I went to my dry cleaners and asked them to work on it, what with their strange, powerful, loud steam-cleaning implements.  They were not optimistic, and their not-optimism proved founded.  (N.B. My dry cleaners are comically bad at times, but they're very sweet and extremely convenient.)  Rather than Goodwill the shirts after far too few wearings, I thought I would try the Spray-n-Wash stain stick which I keep in the laundry closet.  I put a generous helping on the collars, threw the shirts in the wash, and Hey Presto! see above.  The stains are gone.

$0.10 worth of a $5 laundry product available at the grocery store rescued $80 in shirtings from certain loss.  And thus did it earn the honor of being designated a Secret Weapon.

Tuesday, December 8, 2009

Faux Pas: The Gauntlet Button

I love everything about French cuffs (except their tendency to get filthy and in the way of typing).  I also like barrel cuffs, but not as much.  However, with either, pay attention to the button placket on the sleeve, known as the "gauntlet".  Some dress shirts do not have a gauntlet button.  A shirt with no gauntlet button, or worn with the gauntlet button undone, has only two possible outcomes:

1. The shirt is so well-constructed out of such splendid material, and so well-tailored to your body, that the gauntlet stays closed gently but resolutely around your arm, as though it were a woman unaccustomed to feeling anything so intense as the newfound love she feels for you.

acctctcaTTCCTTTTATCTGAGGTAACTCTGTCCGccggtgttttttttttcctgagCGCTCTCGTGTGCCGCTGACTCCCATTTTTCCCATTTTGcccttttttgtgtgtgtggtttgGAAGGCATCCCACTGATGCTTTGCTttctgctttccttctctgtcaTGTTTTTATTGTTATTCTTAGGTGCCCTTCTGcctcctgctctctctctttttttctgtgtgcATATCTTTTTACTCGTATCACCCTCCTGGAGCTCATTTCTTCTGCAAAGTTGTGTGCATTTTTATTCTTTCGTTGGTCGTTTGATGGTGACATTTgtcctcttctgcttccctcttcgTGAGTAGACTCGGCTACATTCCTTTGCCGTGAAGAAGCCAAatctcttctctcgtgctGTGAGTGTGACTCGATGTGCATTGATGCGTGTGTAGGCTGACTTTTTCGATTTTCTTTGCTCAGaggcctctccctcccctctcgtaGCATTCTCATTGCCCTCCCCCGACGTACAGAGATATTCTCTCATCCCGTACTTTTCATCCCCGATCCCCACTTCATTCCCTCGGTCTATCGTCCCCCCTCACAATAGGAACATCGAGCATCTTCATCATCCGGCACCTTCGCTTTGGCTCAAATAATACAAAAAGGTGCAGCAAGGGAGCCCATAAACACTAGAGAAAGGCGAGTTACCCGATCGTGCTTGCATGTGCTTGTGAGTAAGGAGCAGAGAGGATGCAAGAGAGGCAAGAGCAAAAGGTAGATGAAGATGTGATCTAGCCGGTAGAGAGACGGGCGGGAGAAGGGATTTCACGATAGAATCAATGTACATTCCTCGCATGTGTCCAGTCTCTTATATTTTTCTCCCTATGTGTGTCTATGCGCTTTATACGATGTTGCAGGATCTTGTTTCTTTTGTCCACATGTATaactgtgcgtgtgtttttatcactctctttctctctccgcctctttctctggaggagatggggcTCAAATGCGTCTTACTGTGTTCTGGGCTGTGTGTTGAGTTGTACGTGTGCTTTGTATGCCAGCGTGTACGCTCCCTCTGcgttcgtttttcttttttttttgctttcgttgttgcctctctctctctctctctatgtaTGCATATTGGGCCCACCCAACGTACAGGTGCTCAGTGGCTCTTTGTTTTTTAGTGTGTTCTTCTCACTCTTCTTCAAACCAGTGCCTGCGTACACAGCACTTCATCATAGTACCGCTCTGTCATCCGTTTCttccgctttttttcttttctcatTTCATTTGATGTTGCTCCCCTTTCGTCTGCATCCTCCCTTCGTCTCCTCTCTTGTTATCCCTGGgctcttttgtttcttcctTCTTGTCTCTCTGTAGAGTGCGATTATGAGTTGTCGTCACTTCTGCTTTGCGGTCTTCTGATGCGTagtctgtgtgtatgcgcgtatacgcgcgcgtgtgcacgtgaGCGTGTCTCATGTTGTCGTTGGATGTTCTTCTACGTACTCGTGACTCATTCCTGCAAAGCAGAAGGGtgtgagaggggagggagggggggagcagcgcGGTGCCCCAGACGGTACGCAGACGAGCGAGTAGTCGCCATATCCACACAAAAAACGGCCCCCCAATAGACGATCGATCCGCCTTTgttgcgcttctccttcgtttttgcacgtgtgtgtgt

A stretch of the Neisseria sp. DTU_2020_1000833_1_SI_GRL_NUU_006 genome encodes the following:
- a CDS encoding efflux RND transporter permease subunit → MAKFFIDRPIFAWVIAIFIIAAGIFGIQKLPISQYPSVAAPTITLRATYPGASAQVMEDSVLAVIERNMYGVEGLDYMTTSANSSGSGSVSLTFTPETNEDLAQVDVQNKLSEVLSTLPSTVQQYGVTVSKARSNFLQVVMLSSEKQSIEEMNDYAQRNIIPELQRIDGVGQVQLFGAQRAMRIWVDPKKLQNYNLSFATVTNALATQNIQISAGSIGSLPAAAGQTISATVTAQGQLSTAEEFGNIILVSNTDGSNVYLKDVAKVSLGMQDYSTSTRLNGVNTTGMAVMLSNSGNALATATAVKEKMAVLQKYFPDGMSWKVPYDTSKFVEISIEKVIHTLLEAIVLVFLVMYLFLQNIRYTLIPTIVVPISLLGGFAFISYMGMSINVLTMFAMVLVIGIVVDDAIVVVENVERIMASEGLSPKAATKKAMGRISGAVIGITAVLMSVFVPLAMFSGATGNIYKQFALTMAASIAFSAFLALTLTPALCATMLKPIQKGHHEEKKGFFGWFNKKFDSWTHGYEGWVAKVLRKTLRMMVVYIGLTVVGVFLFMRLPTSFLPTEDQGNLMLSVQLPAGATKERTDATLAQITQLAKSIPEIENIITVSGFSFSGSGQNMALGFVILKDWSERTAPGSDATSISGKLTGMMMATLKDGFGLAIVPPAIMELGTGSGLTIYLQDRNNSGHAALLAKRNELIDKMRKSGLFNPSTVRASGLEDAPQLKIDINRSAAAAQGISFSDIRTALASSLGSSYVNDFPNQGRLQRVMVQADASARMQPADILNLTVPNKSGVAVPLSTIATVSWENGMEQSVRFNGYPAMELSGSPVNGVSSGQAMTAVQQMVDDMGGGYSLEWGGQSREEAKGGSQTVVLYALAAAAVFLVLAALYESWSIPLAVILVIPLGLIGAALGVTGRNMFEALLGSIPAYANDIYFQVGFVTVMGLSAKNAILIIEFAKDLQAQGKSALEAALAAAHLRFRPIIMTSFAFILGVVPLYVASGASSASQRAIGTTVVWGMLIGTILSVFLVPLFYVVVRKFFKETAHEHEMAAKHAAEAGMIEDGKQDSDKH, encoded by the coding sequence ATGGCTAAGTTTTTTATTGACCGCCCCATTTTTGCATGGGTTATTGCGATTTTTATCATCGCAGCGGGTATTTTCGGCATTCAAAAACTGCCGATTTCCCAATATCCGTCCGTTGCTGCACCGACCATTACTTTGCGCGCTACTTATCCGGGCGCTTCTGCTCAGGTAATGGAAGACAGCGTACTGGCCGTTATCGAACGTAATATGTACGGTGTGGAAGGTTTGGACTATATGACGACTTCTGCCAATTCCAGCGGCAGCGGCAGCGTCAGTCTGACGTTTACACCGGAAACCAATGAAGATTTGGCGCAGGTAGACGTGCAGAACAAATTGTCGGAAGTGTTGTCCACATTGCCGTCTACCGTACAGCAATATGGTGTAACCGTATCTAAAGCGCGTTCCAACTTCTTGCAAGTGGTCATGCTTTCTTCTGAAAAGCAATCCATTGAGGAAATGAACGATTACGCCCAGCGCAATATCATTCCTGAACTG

2. You bought the shirt off the rack, and when the cuffs slide up your arm (toward the shoulder) during everyday wear, the gauntlet opens like a split melon, revealing a ghastly glimpse of pale, hairless under-forearm.

Avoid shirts with no gauntlet button.  And always button your gauntlet button unless you are absolutely confident in the quality and fit of your shirt.  Even then, check it from time to time to make sure your confidence is well-placed.  Aspire to own shirts of the sort found in hypothetical No. 1 above.

Monday, December 7, 2009

Bonus Commentary: Mad Men, Part 1

[In lieu of a post yesterday.  Please forgive my intransigence.]

"Mad Men" is an excellent television show.  You should watch it for any number of reasons:

1. It's a beautiful period piece with astonishing attention to detail.
2. Don Draper has a lot to teach us.
3. Style.

Roger Sterling, on the left, favors a look that would be out of place almost anywhere in America today: three-piece suits (okay, pushing it, but still within the realm) with a tie bar (okay, you can't pull this off at your office) and a club collar (I hope you're going to Ozio).  But on his slender frame, it works exceptionally well.